Coming into 2015, Ozzie Delgado confronted a thorny problem. Cleveland Clinic Florida was experiencing expansive demand for surgical services. Occupancy was already at 92% and there would be no capacity relief until 2018. That’s when a $300 million capital project will add inpatient beds, three operating suites, an expanded Emergency Department and incremental diagnostic services (e.g. imaging, laboratory).
As the organization’s Chief Operating Officer, Delgado’s challenge is to accommodate volume growth and maintain superior quality/safety standards until the new facilities come on-line. There were no obvious solutions. Cleveland Clinic Florida was already efficient. Its average length of stay was 9% lower than UHC’s benchmark database on the “Observed to Expected Ratio.”
Delgado is among a new generation of health company leaders that understand the current system is not sustainable, fear it could collapse on their watch and are pro-actively working to transform it from the inside. They’re fearless and relentless. Like heat-seeking missiles, they find and exploit opportunities for value creation (better outcomes at lower costs). This is their story. Along with the Chief of Medical Operations, Dr. Fabio Potenti, and Chief Nursing Officer, Kerry Major, Delgado developed a portfolio approach to productivity improvement. A year later, the results are spectacular. Despite higher surgical volumes, Cleveland Clinic Florida’s occupancy percentage has decreased to 88% even as its treatment intensity magnified. The hospital’s case mix index jumped from 1.86 to 2.13. Embedded within the Cleveland Clinic Florida narrative are important lessons regarding productivity improvement, consumerism, competitiveness and facility design.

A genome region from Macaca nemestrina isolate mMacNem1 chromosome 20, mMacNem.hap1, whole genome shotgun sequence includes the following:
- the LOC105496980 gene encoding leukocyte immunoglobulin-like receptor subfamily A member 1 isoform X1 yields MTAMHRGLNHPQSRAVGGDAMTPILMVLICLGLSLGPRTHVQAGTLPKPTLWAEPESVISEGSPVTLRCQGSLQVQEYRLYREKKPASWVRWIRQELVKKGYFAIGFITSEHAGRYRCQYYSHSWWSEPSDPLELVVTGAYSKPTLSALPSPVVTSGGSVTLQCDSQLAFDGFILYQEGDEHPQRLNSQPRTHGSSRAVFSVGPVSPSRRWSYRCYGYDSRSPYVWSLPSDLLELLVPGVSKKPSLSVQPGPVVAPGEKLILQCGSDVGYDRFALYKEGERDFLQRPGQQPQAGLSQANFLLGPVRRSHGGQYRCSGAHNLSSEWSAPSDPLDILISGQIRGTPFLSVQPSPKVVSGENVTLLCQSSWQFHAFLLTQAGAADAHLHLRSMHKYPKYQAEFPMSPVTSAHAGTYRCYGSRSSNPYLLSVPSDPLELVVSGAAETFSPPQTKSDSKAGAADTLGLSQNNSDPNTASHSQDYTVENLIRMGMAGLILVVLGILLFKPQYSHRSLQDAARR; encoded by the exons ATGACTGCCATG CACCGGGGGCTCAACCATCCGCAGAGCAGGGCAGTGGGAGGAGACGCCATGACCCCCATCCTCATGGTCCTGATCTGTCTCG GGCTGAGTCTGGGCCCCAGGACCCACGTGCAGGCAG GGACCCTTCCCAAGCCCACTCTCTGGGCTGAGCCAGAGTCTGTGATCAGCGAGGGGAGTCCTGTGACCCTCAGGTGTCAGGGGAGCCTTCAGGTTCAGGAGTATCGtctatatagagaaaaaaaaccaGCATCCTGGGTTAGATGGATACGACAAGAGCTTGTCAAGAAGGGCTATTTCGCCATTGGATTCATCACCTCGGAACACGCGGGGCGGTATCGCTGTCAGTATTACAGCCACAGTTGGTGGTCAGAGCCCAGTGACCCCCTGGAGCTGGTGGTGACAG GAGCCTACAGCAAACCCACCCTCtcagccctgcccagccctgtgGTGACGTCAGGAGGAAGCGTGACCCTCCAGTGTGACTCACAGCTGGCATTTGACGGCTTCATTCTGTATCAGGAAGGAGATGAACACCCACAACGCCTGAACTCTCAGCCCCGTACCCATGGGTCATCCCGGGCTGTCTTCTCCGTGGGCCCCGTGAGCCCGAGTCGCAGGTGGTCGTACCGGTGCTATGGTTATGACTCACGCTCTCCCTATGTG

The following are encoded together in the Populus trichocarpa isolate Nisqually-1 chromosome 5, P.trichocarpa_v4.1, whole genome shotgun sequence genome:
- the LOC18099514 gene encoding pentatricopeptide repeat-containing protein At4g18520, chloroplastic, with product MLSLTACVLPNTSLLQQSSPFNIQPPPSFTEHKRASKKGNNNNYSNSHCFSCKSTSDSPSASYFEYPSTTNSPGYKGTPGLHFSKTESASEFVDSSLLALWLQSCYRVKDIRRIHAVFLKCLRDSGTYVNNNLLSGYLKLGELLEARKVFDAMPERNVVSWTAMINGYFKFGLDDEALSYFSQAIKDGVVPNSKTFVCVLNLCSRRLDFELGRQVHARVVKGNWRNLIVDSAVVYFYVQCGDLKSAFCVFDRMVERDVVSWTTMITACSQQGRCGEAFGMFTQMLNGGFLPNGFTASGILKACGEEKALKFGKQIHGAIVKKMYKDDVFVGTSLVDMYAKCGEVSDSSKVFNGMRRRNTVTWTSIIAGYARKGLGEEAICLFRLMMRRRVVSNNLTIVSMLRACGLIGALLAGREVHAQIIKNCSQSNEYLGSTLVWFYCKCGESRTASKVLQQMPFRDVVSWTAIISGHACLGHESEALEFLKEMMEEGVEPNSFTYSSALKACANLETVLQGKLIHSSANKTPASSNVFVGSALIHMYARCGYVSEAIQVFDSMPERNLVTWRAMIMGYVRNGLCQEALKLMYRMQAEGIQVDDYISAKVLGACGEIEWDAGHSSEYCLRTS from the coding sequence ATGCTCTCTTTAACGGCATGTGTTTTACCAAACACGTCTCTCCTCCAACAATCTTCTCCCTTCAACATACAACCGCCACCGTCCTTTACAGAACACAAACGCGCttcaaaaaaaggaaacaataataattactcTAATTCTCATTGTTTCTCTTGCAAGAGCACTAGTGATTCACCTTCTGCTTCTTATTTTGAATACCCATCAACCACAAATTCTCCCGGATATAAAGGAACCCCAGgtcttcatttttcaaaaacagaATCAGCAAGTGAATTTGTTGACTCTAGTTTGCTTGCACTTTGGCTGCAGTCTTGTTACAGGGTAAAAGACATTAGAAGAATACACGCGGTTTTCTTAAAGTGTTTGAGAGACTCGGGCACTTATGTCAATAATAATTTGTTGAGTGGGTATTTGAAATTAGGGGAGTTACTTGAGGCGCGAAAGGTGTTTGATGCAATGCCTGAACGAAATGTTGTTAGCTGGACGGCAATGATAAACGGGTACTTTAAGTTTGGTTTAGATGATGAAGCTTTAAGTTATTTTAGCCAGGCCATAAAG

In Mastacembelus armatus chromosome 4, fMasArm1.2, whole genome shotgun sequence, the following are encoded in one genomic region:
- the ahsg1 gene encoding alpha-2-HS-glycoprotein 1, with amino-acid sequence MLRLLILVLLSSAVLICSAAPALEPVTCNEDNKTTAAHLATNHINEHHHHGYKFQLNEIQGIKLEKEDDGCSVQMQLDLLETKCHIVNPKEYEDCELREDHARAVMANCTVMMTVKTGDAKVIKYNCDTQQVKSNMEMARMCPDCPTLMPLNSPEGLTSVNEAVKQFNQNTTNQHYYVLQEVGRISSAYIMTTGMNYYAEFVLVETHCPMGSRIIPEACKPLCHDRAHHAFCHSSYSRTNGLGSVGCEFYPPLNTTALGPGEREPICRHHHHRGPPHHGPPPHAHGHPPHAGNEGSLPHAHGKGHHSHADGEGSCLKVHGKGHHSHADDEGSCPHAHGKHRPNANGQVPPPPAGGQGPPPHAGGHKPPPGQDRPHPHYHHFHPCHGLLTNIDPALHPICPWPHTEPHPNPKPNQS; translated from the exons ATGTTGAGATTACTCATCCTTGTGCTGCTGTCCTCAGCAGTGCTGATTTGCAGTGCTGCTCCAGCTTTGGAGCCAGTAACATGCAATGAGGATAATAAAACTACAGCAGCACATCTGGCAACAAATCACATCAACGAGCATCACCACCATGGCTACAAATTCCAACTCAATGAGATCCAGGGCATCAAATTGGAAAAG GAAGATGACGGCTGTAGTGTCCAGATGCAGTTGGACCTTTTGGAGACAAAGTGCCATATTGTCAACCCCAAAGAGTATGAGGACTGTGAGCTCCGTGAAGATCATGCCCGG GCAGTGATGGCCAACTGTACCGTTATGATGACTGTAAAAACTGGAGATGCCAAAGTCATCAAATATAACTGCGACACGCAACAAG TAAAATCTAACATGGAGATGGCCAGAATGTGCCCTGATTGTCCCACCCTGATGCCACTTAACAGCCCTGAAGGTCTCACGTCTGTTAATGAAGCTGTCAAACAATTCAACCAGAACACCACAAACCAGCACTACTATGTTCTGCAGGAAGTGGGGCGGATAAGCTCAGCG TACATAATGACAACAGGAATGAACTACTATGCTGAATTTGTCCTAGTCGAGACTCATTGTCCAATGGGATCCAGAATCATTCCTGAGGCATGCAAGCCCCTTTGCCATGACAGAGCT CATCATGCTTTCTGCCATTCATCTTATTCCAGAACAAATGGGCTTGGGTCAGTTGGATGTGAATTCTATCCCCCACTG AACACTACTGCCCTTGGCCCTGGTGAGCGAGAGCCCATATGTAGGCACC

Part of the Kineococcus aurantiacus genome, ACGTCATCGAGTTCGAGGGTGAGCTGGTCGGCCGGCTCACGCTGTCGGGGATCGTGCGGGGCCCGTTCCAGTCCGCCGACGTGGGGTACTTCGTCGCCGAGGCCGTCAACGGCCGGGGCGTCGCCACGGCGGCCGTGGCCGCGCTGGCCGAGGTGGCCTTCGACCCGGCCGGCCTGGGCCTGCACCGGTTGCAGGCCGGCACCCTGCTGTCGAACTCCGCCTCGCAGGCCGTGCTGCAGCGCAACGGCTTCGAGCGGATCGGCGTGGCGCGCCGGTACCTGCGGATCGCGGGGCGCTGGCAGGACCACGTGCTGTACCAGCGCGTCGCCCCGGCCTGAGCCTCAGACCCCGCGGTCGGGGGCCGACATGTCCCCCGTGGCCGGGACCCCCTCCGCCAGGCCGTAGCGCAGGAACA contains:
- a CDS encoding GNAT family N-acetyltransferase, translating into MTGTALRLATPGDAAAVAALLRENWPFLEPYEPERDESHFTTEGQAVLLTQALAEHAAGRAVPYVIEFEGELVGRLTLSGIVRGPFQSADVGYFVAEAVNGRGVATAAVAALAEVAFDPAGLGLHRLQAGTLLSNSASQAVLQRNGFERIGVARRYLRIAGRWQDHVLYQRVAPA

America’s Most Intensive Small Hospital
Despite having only 155 beds, Cleveland Clinic Florida performed over 150 heart, liver and kidney transplants in 2015. Its 240-plus physicians encompass 40 specialties and subspecialties.
Physicians have primary appointments in Florida and secondary appointments in Cleveland. They practice advanced care protocols developed through Cleveland Clinic’s institutes. Next to the Clinic’s flagship hospital in Cleveland, Cleveland Clinic Florida has the system’s second highest case mix index.
Cleveland Clinic Florida operates in a tough market. Excess acute capacity in the greater Ft. Lauderdale markets limits pricing flexibility. Cut-throat competition from physician groups, for-profit providers and public hospitals keeps margins tight. The just-released 2015 National Chartbook of Health Care Prices reports that Florida has some of the lowest prices for healthcare services in the nation.
Paraphrasing Frank Sinatra, if you can make it there, you can make it anywhere. Despite tough reimbursement, Cleveland Clinic Florida achieves healthy operating margins. Cleveland Clinic Florida is experiencing the future of healthcare delivery today and thriving.
Consumers shape demand in Southeast Florida. The vast majority of Cleveland Clinic Florida’s patients self-refer to the facility. Consequently, the organization invests significant resources to promote access to its physicians and facilities. Customers can “call-in, walk-in or click-in.” Cleveland Clinic Florida offers extended hours and express care for common medical conditions. It practices expansive tele-health.
Pound-for-pound, Cleveland Clinic Florida may be America’s most intensive, efficient and customer-centric small hospital. It’s a model for competitive positioning in post-reform healthcare.
Portfolio Approach to Strategy
To attack their hospital’s near-term capacity challenge, the executive team evaluated 20 initiatives within the following four categories: 1. Emergency Room Capacity Management; 2. Surgical Operations Streamlining; 3. Transitions of Care and 4. Partnerships. All options were on the table. These included relocating services, “renting” capacity at competing institutions and transferring patients.